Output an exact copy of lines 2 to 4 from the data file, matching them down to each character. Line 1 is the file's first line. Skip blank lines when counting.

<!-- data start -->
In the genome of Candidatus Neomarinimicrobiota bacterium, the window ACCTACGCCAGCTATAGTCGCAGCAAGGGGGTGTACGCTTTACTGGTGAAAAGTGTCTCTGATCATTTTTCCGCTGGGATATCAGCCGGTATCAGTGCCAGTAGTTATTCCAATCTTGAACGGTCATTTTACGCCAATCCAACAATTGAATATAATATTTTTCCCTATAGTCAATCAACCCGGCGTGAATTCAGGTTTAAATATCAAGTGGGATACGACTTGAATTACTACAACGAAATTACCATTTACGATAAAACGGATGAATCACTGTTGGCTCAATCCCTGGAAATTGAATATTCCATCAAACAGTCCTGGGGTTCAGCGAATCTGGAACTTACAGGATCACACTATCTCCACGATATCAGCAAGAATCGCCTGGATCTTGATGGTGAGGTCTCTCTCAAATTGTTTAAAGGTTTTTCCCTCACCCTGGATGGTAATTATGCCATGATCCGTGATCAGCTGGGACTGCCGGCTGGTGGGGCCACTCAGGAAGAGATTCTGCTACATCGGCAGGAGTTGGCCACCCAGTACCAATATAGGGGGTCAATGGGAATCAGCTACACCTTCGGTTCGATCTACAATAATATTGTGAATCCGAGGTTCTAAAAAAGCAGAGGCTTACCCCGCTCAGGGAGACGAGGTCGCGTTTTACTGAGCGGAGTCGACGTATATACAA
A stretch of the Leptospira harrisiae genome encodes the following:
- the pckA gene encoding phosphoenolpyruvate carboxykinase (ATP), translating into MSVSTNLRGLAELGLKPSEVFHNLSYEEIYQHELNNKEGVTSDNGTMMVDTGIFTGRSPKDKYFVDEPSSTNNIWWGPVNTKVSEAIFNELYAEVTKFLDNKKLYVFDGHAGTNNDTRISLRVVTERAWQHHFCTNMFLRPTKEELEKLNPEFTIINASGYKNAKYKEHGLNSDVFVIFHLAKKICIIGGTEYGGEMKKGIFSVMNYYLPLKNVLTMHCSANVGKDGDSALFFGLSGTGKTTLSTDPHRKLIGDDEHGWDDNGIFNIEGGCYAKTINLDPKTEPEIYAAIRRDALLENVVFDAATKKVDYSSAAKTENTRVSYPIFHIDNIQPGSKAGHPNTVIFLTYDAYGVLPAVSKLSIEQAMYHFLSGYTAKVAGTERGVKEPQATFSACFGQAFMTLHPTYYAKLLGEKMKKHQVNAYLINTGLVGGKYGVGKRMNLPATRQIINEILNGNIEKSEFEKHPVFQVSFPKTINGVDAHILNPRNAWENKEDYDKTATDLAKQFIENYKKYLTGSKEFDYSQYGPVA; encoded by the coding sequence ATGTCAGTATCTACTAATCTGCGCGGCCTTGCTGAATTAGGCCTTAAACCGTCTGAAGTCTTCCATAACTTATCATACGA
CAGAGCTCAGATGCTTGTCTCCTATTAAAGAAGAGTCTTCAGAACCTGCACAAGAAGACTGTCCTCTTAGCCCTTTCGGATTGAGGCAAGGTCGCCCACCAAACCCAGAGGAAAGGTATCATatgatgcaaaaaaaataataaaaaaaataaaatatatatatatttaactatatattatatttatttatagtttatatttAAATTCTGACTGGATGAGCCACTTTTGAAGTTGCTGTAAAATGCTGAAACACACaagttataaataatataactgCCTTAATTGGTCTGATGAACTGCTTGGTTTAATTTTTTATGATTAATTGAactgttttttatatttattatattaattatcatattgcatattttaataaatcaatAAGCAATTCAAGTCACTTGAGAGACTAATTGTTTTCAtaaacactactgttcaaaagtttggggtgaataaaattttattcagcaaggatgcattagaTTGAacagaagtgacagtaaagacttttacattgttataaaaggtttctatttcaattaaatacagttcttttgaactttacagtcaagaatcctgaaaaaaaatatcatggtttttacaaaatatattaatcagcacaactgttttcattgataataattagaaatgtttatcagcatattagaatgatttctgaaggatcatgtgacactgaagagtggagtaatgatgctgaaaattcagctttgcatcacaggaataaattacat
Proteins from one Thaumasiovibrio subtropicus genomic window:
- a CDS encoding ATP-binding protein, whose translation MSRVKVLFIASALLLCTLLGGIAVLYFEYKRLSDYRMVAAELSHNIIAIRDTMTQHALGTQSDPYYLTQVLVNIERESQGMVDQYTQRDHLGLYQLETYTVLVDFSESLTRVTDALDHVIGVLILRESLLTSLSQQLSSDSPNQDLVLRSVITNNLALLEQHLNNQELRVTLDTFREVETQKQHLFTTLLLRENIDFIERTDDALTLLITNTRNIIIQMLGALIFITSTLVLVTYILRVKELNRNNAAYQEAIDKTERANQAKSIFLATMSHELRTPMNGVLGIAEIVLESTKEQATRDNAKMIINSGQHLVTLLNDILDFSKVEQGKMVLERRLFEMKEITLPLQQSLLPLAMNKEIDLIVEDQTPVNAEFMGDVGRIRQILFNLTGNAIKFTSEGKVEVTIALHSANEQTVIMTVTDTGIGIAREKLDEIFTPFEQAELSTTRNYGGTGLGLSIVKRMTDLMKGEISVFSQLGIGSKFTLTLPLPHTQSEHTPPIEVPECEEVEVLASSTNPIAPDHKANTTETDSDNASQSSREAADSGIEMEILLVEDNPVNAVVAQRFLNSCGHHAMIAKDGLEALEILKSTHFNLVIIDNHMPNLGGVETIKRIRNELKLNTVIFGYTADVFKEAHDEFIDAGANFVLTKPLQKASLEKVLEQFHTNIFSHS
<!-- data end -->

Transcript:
A stretch of the Leptospira harrisiae genome encodes the following:
- the pckA gene encoding phosphoenolpyruvate carboxykinase (ATP), translating into MSVSTNLRGLAELGLKPSEVFHNLSYEEIYQHELNNKEGVTSDNGTMMVDTGIFTGRSPKDKYFVDEPSSTNNIWWGPVNTKVSEAIFNELYAEVTKFLDNKKLYVFDGHAGTNNDTRISLRVVTERAWQHHFCTNMFLRPTKEELEKLNPEFTIINASGYKNAKYKEHGLNSDVFVIFHLAKKICIIGGTEYGGEMKKGIFSVMNYYLPLKNVLTMHCSANVGKDGDSALFFGLSGTGKTTLSTDPHRKLIGDDEHGWDDNGIFNIEGGCYAKTINLDPKTEPEIYAAIRRDALLENVVFDAATKKVDYSSAAKTENTRVSYPIFHIDNIQPGSKAGHPNTVIFLTYDAYGVLPAVSKLSIEQAMYHFLSGYTAKVAGTERGVKEPQATFSACFGQAFMTLHPTYYAKLLGEKMKKHQVNAYLINTGLVGGKYGVGKRMNLPATRQIINEILNGNIEKSEFEKHPVFQVSFPKTINGVDAHILNPRNAWENKEDYDKTATDLAKQFIENYKKYLTGSKEFDYSQYGPVA; encoded by the coding sequence ATGTCAGTATCTACTAATCTGCGCGGCCTTGCTGAATTAGGCCTTAAACCGTCTGAAGTCTTCCATAACTTATCATACGA
CAGAGCTCAGATGCTTGTCTCCTATTAAAGAAGAGTCTTCAGAACCTGCACAAGAAGACTGTCCTCTTAGCCCTTTCGGATTGAGGCAAGGTCGCCCACCAAACCCAGAGGAAAGGTATCATatgatgcaaaaaaaataataaaaaaaataaaatatatatatatttaactatatattatatttatttatagtttatatttAAATTCTGACTGGATGAGCCACTTTTGAAGTTGCTGTAAAATGCTGAAACACACaagttataaataatataactgCCTTAATTGGTCTGATGAACTGCTTGGTTTAATTTTTTATGATTAATTGAactgttttttatatttattatattaattatcatattgcatattttaataaatcaatAAGCAATTCAAGTCACTTGAGAGACTAATTGTTTTCAtaaacactactgttcaaaagtttggggtgaataaaattttattcagcaaggatgcattagaTTGAacagaagtgacagtaaagacttttacattgttataaaaggtttctatttcaattaaatacagttcttttgaactttacagtcaagaatcctgaaaaaaaatatcatggtttttacaaaatatattaatcagcacaactgttttcattgataataattagaaatgtttatcagcatattagaatgatttctgaaggatcatgtgacactgaagagtggagtaatgatgctgaaaattcagctttgcatcacaggaataaattacat